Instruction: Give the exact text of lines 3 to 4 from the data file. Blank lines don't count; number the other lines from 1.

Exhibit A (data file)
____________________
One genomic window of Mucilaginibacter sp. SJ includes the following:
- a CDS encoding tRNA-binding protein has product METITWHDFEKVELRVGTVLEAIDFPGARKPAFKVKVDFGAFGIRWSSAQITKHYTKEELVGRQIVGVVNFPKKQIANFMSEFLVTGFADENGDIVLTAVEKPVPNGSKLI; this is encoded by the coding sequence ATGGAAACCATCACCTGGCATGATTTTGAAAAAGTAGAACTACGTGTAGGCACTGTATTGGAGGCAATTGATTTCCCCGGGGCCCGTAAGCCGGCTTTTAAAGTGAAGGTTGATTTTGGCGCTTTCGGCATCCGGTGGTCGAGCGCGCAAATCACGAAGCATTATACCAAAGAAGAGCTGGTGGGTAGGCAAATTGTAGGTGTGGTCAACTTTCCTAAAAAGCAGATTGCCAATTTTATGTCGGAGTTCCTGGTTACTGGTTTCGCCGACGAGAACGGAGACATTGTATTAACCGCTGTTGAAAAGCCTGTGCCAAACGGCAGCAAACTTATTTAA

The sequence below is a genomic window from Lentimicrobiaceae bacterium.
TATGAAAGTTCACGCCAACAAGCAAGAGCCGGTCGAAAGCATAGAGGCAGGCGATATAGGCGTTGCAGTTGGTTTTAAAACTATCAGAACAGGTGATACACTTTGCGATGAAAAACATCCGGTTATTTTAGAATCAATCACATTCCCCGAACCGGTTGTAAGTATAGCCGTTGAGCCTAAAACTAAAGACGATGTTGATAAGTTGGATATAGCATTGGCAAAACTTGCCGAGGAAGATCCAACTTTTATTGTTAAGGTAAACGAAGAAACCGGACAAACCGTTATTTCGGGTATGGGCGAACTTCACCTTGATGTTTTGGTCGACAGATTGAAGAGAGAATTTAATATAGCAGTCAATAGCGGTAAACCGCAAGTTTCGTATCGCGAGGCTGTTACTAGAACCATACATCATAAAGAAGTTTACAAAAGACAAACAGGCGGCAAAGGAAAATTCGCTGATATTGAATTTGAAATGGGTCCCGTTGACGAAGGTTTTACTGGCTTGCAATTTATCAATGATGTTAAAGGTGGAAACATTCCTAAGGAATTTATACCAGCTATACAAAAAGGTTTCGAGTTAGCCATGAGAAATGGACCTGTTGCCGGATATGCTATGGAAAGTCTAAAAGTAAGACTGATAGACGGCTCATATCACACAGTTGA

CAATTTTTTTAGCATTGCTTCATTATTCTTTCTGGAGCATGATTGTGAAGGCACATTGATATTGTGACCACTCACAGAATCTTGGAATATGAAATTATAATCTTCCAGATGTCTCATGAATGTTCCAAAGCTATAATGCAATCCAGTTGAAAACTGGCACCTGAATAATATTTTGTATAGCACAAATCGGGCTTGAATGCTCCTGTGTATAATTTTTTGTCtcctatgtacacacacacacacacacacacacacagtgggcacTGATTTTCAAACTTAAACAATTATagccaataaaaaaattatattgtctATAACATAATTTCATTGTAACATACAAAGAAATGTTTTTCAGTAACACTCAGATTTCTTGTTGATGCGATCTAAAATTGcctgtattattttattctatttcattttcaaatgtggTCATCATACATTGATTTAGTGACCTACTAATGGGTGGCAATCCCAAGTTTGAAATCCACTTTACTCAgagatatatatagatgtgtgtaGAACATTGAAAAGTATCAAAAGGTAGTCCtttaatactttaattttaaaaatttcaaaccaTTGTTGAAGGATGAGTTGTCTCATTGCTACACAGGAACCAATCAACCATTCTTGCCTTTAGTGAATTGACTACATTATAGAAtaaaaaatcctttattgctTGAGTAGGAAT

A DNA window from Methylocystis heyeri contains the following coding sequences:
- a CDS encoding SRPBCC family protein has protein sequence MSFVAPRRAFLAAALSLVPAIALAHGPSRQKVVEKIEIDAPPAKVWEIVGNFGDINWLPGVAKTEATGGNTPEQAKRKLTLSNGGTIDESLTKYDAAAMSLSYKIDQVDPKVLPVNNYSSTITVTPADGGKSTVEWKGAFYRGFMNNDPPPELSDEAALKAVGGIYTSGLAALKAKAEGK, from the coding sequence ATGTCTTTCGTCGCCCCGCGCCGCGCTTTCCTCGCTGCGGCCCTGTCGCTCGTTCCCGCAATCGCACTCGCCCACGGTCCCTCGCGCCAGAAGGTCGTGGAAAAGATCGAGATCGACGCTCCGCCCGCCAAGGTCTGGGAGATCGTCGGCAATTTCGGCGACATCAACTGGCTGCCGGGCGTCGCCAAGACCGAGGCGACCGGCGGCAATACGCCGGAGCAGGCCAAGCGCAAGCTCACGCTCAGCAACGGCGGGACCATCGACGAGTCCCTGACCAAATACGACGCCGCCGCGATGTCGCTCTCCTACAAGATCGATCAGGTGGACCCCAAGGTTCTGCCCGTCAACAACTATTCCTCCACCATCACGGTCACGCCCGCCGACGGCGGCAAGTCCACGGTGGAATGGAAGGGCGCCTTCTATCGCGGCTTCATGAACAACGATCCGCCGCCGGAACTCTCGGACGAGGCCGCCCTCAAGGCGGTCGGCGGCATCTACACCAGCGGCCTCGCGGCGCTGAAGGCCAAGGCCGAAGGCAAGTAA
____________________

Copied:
The sequence below is a genomic window from Lentimicrobiaceae bacterium.
TATGAAAGTTCACGCCAACAAGCAAGAGCCGGTCGAAAGCATAGAGGCAGGCGATATAGGCGTTGCAGTTGGTTTTAAAACTATCAGAACAGGTGATACACTTTGCGATGAAAAACATCCGGTTATTTTAGAATCAATCACATTCCCCGAACCGGTTGTAAGTATAGCCGTTGAGCCTAAAACTAAAGACGATGTTGATAAGTTGGATATAGCATTGGCAAAACTTGCCGAGGAAGATCCAACTTTTATTGTTAAGGTAAACGAAGAAACCGGACAAACCGTTATTTCGGGTATGGGCGAACTTCACCTTGATGTTTTGGTCGACAGATTGAAGAGAGAATTTAATATAGCAGTCAATAGCGGTAAACCGCAAGTTTCGTATCGCGAGGCTGTTACTAGAACCATACATCATAAAGAAGTTTACAAAAGACAAACAGGCGGCAAAGGAAAATTCGCTGATATTGAATTTGAAATGGGTCCCGTTGACGAAGGTTTTACTGGCTTGCAATTTATCAATGATGTTAAAGGTGGAAACATTCCTAAGGAATTTATACCAGCTATACAAAAAGGTTTCGAGTTAGCCATGAGAAATGGACCTGTTGCCGGATATGCTATGGAAAGTCTAAAAGTAAGACTGATAGACGGCTCATATCACACAGTTGA